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Journal Article

Adult stem cell activity in naked mole rats for long-term tissue maintenance


Altrock,  Philipp M.       
Department Theoretical Biology (Traulsen), Max Planck Institute for Evolutionary Biology, Max Planck Society;

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Montazid, S., Bandyopadhyay, S., Hart, D. W., Gao, N., Johnson, B., Thrumurthy, S. G., et al. (2023). Adult stem cell activity in naked mole rats for long-term tissue maintenance. Nature Communications, 14: 8484. doi:10.21203/rs.3.rs-2674841/v1.

Cite as: https://hdl.handle.net/21.11116/0000-000D-033C-D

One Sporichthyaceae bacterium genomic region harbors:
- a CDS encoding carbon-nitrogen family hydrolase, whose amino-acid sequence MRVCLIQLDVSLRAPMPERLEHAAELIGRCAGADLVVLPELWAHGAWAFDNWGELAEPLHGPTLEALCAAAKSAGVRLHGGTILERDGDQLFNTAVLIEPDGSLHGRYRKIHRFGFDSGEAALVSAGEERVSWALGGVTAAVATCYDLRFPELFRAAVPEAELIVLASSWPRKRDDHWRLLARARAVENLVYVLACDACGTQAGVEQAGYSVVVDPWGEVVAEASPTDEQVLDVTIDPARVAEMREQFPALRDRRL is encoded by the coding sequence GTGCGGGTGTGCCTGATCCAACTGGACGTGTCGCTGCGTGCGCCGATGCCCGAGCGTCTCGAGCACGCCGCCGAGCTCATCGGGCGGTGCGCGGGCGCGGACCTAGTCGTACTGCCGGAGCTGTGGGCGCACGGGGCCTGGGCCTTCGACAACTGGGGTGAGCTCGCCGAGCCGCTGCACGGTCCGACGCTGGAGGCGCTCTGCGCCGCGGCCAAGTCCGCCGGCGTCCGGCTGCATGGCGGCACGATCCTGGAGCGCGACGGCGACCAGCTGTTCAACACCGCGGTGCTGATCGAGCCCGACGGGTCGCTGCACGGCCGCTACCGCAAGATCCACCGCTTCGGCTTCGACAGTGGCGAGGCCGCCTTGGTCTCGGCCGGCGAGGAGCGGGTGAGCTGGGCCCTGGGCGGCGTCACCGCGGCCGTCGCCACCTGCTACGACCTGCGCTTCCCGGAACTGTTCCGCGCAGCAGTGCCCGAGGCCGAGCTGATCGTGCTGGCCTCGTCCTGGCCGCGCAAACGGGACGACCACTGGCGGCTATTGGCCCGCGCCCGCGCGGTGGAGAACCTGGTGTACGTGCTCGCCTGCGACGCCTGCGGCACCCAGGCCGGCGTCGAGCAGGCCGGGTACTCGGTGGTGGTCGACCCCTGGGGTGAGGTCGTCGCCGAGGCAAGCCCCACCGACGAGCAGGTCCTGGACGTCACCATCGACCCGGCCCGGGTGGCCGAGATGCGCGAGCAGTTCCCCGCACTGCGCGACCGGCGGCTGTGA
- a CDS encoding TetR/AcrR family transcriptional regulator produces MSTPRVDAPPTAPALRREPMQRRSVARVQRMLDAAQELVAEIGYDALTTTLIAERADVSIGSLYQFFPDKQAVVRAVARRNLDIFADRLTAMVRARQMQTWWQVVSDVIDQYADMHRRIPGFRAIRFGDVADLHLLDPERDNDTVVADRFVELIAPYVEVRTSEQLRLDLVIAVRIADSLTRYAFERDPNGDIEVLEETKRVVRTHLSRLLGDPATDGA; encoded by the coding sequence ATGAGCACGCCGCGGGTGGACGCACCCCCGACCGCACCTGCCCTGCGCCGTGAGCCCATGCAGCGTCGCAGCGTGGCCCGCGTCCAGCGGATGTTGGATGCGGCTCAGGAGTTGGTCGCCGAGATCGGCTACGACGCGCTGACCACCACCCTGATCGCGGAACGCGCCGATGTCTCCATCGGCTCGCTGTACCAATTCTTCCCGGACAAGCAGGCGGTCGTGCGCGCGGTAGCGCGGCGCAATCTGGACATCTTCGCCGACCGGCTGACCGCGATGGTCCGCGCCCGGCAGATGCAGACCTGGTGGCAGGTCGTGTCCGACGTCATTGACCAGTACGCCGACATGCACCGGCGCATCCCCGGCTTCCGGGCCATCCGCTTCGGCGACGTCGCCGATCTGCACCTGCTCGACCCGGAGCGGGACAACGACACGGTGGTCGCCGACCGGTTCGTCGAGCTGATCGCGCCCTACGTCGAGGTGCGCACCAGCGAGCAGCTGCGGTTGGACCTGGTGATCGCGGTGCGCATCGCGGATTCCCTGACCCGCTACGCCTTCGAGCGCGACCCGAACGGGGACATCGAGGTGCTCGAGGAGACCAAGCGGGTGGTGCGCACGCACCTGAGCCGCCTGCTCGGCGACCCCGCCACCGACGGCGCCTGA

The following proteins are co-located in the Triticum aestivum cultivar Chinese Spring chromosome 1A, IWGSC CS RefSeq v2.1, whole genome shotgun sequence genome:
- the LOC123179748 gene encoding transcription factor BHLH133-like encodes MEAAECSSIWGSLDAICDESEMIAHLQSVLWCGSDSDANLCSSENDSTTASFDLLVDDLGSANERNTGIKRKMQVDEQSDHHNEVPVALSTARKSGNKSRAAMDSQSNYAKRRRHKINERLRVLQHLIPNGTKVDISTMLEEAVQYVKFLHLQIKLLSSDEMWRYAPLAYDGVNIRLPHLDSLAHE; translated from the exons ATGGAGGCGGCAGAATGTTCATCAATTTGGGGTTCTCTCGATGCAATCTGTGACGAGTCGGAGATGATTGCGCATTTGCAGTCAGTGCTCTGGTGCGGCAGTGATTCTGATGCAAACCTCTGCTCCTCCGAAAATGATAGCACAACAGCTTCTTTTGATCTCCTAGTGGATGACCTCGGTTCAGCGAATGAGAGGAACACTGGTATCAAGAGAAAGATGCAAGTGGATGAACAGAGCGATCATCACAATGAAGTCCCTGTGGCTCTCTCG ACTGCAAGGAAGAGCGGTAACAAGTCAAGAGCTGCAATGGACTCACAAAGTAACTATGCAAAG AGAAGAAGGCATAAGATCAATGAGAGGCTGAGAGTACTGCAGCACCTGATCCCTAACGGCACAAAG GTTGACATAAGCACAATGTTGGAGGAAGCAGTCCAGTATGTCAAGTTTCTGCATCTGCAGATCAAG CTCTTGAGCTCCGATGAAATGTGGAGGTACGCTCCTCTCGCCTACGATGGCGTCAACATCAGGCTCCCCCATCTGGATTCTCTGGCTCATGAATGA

The naked mole rat (NMR), Heterocephalus glaber, the longest-living rodent, provides a unique opportunity to explore how evolution has shaped adult stem cell (ASC) activity and tissue function with increasing lifespan. Using cumulative BrdU labelling and a quantitative imaging approach to track intestinal ASCs (Lgr5+) in their native in vivo state, we find an expanded pool of Lgr5+ cells in NMRs, and these cells specifically at the crypt base (Lgr5+CBC) exhibit slower division rates compared to those in short-lived mice but have a similar turnover as human LGR5+CBC cells. Instead of entering quiescence (G0), NMR Lgr5+CBC cells reduce their division rates by prolonging arrest in the G1 and/or G2 phases of the cell cycle. Moreover, we also observe a higher proportion of differentiated cells in NMRs that confer enhanced protection and function to the intestinal mucosa which is able to detect any chemical imbalance in the luminal environment efficiently, triggering a robust pro-apoptotic, anti-proliferative response within the stem/progenitor cell zone.